Spicy Solar Panels – Chemical Discovered in Chillies That Improves Solar Power Efficiency

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spicy solar panels

Capsaicin, the chemical in chilli peppers that makes them spicy, has been discovered as an efficient addition to solar panels. A team of scientists from East China Normal University in Shanghai, led by Qinye Bao, found that adding the chemical to solar cells helped boost the efficiency of heat absorption on perovskite solar panels. 

Perovskite Solar Panels

Discovered by Tsutomu Miyasaka at the University of Yokohama in 2009, the perovskite solar panel has recently become a popular choice due to its green nature. Despite the purpose of solar panels being to promote green energy, building solar panels can produce an immense carbon footprint. Industry standard solar panels, made with crystalline silicon wafers, have a significantly higher carbon footprint and environmental impact, compared to the perovskite panels. Studies show that perovskite panels generate only 43.4% of the Silicon panel production emissions.

However, the limitation of these innovative, green panels, is that, despite their efficiency in absorbing heat, they can struggle to efficiently convert it to energy. Furthermore, they decay more quickly than their traditional counterparts. 

Capsaicin Magic

Bao and his team speculated that the chemical nature of capsaicin may help contribute to energy conversion by freeing up electrons, if added to the panels in the manufacturing process. They conducted a study, treating solar cells with capsaicin, exposing them to artificial sunlight, and measuring the electrical current. 

The studies showed that capsaicin effectively improved power conversion, with a rate of 21.88%, compared to 19.1% in the capsaicin-less solar cells. Their theory of capsaicin’s capacity to free up electrons was also valid, as a spectroscopy analysis demonstrated a greater number of free electrons in the treated cells’ surface. Increased electrons reduce energy leakage via heat, as they are able to conduct the current more efficiently.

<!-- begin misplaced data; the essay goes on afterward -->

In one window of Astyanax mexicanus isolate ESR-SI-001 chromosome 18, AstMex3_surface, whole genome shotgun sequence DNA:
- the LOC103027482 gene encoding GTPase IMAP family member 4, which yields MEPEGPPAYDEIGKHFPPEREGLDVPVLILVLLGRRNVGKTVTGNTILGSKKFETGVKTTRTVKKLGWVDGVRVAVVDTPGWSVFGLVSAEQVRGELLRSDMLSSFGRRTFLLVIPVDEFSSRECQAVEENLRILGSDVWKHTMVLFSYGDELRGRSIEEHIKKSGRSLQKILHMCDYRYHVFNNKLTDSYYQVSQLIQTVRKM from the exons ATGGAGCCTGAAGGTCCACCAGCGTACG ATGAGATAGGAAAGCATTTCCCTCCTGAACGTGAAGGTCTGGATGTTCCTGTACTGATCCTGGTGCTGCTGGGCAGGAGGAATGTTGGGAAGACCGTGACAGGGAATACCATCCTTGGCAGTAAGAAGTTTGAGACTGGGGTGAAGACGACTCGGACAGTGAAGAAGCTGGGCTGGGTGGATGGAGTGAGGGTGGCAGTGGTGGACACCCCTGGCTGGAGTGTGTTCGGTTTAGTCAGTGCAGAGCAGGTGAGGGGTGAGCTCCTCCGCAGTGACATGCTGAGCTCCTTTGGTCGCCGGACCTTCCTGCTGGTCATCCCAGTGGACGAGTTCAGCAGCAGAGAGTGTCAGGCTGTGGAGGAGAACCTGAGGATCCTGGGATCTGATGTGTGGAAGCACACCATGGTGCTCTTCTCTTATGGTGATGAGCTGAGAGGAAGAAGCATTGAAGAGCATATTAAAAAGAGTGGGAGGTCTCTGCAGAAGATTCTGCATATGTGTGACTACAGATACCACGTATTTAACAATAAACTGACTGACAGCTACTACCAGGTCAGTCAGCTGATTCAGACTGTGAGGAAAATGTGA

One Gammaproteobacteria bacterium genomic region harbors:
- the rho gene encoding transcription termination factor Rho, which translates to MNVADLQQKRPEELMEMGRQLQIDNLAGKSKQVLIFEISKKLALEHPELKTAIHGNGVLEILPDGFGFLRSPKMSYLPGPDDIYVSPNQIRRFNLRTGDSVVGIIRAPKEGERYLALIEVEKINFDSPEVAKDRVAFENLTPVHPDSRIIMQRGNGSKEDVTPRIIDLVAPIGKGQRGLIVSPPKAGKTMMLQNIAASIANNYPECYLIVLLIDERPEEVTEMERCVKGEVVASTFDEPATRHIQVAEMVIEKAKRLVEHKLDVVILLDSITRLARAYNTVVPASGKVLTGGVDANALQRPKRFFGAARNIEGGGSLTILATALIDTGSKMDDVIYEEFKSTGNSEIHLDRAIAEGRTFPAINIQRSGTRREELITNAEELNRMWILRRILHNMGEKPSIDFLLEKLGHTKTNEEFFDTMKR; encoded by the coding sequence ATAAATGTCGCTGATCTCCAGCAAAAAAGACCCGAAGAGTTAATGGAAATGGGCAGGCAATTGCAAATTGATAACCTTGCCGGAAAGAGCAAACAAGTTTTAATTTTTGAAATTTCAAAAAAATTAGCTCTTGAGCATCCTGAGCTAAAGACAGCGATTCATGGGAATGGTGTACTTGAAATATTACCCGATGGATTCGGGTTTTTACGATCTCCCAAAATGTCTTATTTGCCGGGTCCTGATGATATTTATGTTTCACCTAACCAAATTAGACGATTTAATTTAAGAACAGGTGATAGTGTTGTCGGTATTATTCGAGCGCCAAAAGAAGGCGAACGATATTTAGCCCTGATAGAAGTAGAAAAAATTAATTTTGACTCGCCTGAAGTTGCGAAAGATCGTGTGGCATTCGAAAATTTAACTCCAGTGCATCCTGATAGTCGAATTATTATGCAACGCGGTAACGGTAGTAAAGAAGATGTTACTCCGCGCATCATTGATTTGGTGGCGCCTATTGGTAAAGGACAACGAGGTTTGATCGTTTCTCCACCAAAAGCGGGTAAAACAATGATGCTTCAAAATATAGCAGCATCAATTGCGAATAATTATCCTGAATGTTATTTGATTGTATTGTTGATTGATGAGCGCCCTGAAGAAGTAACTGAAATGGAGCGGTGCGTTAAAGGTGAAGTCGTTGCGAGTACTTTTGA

The full explanation behind this efficiency improvement is still under review. The team suspect that the capsaicin molecules and the solar panel’s led ions react, which results in more free electrons. 


Utilising earth’s chemicals in renewable energy solutions is the perfect partnership. Qinye Bao agrees. “It is our priority to select sustainable forest-based biomaterials,” he explains. “Capsaicin is low-cost, natural, sustainable and Earth-abundant.” This is not the first innovation in food-based solar panel treatment (surprisingly). A team at Liverpool led by John Major discovered that magnesium chloride, found in tofu and bath salts, improved the efficiency of traditional solar panel cells. Despite a 13% decline of renewable energy power in 2020, due to COVID-19, the International Energy Agency expects a huge boost in 2021.  

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